Nearly one in three Americans suffer from hypertension, or high blood pressure, and millions more will be diagnosed this year. High blood pressure is a serious condition that can lead to health issues like heart disease, stroke, kidney failure, and more. Most people who have high blood pressure actually feel just fine and may not even be aware of their condition. This is why hypertension is often called “the silent killer”.
Why Seniors Should be Concerned about Blood Pressure
As we age, it’s common for our blood pressure to rise. In fact, the older you are, the more at risk you become for hypertension. A normal blood pressure reading for most adults is 120/80; however, the American Heart Association (AHA) recommends that for adults age 65 to 79 a healthy reading is 140/90 or less, and those over 80 years of age should be around 140/90 or 145/90. Even those with healthy blood pressure at age 50 have a 90% chance of developing hypertension in their later years.
What do those numbers mean? The first number is called systolic blood pressure, and this is the pressure caused by your heart pushing out blood. The second number, the diastolic blood pressure, is the pressure when your heart fills with blood. Systolic hypertension occurs when the arteries close to the heart begin to stiffen, causing them to be less responsive to blood flow.
High blood pressure for seniors can lead to health complications and damage in the blood vessels and organs. The longer high blood pressure goes uncontrolled, the greater the damage it can cause.
How to Lower Blood Pressure
There are certain risk factors associated with high blood pressure that you can’t change, such as your age, family history, gender (before age 55, men have a higher risk of high blood pressure, while women are more likely to develop high blood pressure after menopause), and race. However, you can control your blood pressure by making some lifestyle changes, such as:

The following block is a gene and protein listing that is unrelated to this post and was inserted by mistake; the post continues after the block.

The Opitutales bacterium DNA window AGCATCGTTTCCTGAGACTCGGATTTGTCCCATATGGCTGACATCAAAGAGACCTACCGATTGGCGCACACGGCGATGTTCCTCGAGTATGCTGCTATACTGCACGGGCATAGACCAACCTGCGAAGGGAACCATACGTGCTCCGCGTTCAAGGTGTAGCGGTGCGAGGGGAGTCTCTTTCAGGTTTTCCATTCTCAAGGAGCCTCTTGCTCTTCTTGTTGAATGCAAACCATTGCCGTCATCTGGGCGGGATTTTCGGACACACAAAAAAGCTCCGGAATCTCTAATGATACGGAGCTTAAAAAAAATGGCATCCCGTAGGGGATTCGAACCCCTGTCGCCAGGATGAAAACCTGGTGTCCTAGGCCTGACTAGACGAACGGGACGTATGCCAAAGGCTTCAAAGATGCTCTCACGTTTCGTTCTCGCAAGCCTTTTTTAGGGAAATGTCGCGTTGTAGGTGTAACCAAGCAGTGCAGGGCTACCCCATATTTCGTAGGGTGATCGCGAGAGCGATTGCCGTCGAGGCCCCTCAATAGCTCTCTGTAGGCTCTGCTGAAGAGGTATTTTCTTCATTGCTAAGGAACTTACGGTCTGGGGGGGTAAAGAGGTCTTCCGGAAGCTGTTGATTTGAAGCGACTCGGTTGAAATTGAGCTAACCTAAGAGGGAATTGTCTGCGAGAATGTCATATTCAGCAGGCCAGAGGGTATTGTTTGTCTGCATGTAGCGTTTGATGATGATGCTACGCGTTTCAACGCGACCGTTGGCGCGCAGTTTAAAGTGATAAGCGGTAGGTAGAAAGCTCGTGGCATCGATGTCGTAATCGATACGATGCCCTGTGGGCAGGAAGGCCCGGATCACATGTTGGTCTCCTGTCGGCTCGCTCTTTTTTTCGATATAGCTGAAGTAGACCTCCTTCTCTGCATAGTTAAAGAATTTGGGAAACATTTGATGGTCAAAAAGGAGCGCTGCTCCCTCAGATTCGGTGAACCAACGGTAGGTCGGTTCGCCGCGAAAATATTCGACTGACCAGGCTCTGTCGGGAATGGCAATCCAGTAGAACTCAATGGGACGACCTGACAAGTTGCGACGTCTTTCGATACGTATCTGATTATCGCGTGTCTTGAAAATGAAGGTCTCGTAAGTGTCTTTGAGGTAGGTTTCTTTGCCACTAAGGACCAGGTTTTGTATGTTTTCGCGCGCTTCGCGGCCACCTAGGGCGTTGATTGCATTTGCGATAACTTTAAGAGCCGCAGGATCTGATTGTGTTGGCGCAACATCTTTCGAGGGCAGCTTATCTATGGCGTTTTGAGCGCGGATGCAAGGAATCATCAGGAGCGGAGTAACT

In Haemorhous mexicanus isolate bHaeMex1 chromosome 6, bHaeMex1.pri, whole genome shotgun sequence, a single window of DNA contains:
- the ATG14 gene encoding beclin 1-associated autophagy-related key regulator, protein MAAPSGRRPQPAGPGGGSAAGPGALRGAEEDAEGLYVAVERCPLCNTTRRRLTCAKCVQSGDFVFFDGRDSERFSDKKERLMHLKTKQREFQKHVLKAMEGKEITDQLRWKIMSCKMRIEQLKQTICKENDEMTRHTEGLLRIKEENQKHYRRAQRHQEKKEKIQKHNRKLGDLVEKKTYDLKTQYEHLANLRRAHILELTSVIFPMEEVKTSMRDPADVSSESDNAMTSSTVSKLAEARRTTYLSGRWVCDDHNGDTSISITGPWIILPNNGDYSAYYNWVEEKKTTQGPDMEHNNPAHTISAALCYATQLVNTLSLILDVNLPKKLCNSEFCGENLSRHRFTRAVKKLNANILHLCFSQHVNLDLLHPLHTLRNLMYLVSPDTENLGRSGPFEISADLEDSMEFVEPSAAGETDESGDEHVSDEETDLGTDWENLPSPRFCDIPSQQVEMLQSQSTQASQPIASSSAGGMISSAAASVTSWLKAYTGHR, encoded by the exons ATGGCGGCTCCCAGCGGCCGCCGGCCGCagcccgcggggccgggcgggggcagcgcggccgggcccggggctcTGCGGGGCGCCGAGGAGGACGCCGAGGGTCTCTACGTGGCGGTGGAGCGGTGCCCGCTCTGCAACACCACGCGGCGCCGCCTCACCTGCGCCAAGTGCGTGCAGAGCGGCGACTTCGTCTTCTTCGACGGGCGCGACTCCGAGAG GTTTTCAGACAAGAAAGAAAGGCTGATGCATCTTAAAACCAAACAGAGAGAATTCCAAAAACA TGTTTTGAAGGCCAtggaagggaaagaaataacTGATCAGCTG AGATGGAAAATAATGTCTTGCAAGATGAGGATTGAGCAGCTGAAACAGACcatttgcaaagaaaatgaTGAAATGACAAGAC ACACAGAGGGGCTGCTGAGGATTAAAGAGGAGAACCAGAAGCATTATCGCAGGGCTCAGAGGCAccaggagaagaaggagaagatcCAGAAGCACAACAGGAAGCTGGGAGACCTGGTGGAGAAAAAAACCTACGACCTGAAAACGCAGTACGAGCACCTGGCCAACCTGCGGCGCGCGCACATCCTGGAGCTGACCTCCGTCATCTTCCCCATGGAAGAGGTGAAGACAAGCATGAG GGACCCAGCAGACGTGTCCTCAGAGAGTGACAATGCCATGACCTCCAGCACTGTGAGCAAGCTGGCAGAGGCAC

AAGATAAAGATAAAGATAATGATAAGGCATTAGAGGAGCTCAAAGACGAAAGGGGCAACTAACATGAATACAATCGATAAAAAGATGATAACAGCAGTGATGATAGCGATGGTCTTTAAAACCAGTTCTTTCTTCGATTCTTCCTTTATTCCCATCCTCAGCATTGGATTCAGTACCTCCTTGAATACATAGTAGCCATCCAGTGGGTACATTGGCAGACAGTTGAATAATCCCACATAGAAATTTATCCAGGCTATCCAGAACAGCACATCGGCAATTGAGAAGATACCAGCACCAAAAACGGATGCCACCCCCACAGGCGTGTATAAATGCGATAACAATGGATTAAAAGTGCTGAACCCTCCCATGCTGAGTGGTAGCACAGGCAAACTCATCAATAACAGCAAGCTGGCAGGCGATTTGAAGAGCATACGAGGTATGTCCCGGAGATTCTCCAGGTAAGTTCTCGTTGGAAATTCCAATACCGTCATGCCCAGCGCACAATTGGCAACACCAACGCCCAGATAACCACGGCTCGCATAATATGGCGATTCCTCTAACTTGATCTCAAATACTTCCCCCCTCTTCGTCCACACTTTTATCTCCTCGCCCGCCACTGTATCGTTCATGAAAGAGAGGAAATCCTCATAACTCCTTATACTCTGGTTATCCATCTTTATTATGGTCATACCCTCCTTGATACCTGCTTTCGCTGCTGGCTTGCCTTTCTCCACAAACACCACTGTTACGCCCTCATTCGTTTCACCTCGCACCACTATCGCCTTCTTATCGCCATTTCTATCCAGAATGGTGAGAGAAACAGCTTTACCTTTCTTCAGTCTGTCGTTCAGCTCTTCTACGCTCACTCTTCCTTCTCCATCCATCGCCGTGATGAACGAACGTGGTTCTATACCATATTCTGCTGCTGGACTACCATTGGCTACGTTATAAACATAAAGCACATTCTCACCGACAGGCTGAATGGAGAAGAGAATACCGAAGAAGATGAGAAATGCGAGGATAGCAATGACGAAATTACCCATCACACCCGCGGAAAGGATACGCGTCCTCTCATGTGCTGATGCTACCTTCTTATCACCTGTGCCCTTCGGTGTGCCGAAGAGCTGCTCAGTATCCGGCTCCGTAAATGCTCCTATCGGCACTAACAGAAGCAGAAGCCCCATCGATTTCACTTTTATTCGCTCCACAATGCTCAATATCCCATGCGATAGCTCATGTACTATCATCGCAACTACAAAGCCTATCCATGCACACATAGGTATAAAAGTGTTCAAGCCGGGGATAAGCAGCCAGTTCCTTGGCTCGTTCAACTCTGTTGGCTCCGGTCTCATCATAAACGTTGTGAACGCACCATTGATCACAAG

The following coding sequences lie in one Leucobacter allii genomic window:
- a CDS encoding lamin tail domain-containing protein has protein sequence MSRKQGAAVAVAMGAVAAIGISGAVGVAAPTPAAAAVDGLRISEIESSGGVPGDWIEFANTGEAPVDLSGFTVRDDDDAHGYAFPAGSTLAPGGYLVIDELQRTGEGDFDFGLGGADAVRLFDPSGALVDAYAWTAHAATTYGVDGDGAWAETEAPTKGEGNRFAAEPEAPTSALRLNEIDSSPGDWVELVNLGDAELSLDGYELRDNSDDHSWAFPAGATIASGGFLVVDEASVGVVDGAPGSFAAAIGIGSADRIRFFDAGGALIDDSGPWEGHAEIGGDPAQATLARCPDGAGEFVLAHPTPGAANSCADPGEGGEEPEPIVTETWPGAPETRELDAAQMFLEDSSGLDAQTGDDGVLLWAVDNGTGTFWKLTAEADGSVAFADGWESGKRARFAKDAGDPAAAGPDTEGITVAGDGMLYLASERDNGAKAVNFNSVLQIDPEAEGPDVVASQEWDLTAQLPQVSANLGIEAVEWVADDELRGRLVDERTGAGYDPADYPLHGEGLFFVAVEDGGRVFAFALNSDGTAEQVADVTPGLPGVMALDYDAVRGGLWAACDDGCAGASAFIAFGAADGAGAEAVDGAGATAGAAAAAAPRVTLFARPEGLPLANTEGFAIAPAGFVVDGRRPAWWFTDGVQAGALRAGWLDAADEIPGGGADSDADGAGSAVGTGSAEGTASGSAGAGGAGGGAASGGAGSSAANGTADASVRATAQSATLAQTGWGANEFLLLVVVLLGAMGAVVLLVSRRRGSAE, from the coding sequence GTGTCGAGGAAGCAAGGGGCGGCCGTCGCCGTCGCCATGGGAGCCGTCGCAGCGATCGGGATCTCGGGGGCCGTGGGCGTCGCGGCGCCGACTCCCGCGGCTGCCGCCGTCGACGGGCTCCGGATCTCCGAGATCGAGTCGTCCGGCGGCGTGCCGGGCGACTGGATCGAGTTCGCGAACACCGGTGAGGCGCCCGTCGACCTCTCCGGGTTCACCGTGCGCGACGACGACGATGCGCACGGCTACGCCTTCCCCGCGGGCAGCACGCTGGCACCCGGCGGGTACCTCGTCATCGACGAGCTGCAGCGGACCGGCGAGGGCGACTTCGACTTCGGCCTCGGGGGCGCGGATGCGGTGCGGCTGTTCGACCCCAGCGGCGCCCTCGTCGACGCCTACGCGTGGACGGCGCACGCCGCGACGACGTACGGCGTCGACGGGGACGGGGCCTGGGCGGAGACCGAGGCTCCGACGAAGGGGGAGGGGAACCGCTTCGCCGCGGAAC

- Maintain a healthy weight. If you’re overweight, you’re more at risk for hypertension. Even just losing 10 pounds can help lower your blood pressure.
- Make healthy food choices. Cutting out processed foods and eating a diet that is rich in vegetables, fruits, whole grains and low-fat dairy products can lower your blood pressure.
- Exercise 30 minutes every day. Consistent exercise helps lower your blood pressure. Try to get around 30 minutes of physical exercise most days of the week. You can walk, swim, jog, go for a bike ride- anything that gets your heart rate up.
- Get a good night’s sleep. If you find you’re having trouble sleeping and are snoring or even feel like you stop breathing for a few moments at a time, talk to your doctor. Sleep apnea can put you at higher risk for hypertension.
- Lower your sodium intake. Most Americans consume far more salt than we need. Even a small reduction in the sodium in your diet can help reduce your blood pressure levels.
- Cut out alcohol. Men and women age 65 or older should drink no more than one alcoholic beverage per day. Excessive alcohol intake plays a role in high blood pressure.
- Quit smoking. Each cigarette you smoke can increase your blood pressure for several minutes after you finish. If you smoke, talk to your doctor about effective ways to quit.
Along with these lifestyle changes, if you’re already on medication to help manage your high blood pressure, make sure to take it regularly. Don’t take more than your doctor prescribed, and don’t stop taking your medication unless your doctor tells you to do so. Try to take your medication at the same time every day, and if you do skip a day, don’t double the dose the next day.
For more information about American Senior Communities, please visit www.ASCSeniorCare.com.